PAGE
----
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Hi, I got this market sizing question during an interview. How many mattresses are sold in the US per year ?

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Hi Eli,

Agree with Andrea. You can consider the following macro elements to structure this problem. Ideally you would like to structure in a table, with each variable as a column and each group (household and businesses) as a row:

  • A) Groups who buy the product. For mattresses:
    • Households
    • Businesses (eg Hotels, Hospitals). Will keep hotels only for simplicity for the remaining. In the actual interview, you should consider the other groups as well.
  • B) Number of units per group. For mattresses:
    • Households: 320M/3~110M
    • Businesses (Hotels only for simplicity): 50k
  • C) % in the group that use the product. For mattresses:
    • Households: 99% (exclude some thin subsegments with waterbed or similar)
    • Businesses (Hotels only for simplicity): 100%
  • D) Number of units per group that use the product. Just multiply B*C:
    • Households: ~105M
    • Businesses (Hotels only for simplicity): 50k
  • E) Number of products needed per group
    • Households: 2 (1 for parents and 1 for child)
    • Businesses (Hotels only for simplicity): 200. Could average small (50 rooms), medium (300 rooms) and large (2000 rooms) hotels, weighting more the small and medium.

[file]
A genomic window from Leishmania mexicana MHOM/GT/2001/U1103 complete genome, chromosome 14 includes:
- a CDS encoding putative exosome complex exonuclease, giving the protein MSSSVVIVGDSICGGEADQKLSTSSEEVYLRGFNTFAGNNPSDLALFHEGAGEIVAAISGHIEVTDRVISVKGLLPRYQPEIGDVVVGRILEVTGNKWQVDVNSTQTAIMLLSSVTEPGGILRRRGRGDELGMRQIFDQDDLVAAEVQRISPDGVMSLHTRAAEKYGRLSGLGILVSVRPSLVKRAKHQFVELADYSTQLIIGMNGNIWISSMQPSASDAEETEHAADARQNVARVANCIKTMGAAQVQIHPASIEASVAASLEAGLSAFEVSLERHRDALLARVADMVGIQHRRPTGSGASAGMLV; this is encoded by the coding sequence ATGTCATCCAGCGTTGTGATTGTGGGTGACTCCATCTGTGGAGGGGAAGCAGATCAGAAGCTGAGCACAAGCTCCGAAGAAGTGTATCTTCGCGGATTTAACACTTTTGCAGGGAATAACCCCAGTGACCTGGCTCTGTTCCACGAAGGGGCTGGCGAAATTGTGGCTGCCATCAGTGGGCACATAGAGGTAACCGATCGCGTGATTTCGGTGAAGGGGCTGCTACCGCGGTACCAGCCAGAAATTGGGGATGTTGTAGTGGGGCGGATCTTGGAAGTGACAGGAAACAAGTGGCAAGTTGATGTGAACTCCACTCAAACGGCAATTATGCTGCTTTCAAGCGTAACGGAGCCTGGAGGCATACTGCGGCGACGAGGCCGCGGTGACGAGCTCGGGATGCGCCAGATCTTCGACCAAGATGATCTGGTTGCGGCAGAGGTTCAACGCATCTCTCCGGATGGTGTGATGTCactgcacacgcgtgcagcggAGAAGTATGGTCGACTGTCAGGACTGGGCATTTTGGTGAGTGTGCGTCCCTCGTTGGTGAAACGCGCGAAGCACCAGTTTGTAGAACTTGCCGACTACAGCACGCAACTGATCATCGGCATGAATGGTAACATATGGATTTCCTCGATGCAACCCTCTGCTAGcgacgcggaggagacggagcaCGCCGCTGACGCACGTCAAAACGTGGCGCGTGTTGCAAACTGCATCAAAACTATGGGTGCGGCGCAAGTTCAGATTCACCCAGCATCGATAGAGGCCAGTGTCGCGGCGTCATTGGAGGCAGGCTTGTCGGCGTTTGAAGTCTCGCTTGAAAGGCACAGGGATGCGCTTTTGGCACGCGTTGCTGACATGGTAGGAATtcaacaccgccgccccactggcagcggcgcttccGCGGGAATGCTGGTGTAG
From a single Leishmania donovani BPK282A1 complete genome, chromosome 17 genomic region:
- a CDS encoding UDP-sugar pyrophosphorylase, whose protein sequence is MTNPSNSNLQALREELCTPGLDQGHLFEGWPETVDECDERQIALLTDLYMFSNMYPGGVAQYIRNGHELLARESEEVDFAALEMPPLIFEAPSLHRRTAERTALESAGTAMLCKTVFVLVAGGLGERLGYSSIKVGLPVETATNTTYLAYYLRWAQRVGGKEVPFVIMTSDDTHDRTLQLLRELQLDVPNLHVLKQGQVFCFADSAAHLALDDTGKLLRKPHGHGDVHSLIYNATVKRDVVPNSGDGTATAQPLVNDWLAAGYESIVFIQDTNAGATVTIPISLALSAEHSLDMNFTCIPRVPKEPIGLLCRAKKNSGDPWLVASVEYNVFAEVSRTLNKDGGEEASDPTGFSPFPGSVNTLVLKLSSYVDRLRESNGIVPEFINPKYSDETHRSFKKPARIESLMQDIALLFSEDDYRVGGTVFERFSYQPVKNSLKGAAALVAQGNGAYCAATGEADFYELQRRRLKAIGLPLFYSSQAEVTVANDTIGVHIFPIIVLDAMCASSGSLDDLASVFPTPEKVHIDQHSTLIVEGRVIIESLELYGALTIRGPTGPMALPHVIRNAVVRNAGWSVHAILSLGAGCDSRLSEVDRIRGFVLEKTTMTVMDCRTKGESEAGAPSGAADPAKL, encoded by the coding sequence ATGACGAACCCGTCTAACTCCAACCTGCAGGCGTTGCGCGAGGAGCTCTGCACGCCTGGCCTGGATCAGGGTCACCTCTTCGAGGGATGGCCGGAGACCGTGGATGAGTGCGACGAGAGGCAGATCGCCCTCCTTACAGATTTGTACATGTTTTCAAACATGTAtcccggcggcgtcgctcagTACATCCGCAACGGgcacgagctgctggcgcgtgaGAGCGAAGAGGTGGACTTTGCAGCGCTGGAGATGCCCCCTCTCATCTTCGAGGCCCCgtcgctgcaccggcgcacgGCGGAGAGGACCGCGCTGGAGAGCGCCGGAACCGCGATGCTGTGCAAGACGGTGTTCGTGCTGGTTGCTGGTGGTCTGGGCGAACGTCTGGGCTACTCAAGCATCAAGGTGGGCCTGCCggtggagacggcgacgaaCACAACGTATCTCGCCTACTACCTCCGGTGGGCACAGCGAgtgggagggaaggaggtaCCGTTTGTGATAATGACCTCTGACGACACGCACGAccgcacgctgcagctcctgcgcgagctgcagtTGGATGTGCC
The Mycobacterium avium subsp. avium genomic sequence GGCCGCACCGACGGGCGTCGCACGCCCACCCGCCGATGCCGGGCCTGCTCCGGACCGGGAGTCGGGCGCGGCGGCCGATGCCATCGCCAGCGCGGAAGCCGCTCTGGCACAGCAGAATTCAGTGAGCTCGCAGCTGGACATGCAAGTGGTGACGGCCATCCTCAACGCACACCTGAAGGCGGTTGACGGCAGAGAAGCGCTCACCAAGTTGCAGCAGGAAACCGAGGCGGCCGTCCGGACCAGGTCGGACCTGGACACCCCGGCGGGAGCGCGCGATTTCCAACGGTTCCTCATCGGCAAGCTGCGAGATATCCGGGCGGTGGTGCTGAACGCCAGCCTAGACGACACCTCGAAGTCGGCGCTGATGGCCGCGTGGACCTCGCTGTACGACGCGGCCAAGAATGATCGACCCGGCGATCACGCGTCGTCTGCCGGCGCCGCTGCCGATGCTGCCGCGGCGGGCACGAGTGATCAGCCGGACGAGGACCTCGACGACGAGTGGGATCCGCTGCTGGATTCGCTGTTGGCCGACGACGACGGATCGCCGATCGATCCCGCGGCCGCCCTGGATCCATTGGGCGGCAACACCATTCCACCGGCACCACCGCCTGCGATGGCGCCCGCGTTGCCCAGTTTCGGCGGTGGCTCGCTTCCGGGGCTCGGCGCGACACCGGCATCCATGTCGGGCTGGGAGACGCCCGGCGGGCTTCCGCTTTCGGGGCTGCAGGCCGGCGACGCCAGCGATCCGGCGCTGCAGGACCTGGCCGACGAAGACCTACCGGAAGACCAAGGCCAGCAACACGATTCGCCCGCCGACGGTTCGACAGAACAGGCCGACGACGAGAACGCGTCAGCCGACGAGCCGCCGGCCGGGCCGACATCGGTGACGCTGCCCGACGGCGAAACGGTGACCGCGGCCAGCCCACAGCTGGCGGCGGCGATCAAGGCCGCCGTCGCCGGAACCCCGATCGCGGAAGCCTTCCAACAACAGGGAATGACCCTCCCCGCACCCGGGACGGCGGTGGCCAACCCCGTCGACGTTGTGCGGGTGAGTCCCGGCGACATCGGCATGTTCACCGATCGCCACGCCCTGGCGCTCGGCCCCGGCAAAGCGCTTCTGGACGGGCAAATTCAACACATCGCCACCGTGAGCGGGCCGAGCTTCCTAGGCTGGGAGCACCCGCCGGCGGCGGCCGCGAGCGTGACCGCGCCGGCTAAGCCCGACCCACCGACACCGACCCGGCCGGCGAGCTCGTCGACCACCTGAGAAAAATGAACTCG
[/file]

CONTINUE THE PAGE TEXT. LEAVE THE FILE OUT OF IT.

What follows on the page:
• F) Number bought in one year. Assuming 10 years replacement: multiply D*E/10
    • Households: 21M
    • Businesses (Hotels only for simplicity): 1M
  • G ) Total = 22M

Checking online, the actual number is 35M as for the following link, due to the fact we did not include hospitals and similar other facilities.

https://business.highbeam.com/industry-reports/wood/mattresses-foundations-convertible-beds

In case you don't know it, to estimate the number of hotels the easiest thing would to

  • estimate the demand of rooms needed per day
  • estimate the supply per room per day of the average hotel (200 as for our previous estimate)

and divide the first by the second. The full solution for that would be good for a new question ;)

Best,

Francesco

Hi Eli,

Agree with Andrea. You can consider the following macro elements to structure this problem. Ideally you would like to structure in a table, with each variable as a column and each group (household and businesses) as a row:

  • A) Groups who buy the product. For mattresses:
    • Households
    • Businesses (eg Hotels, Hospitals). Will keep hotels only for simplicity for the remaining. In the actual interview, you should consider the other groups as well.
  • B) Number of units per group. For mattresses:
    • Households: 320M/3~110M
    • Businesses (Hotels only for simplicity): 50k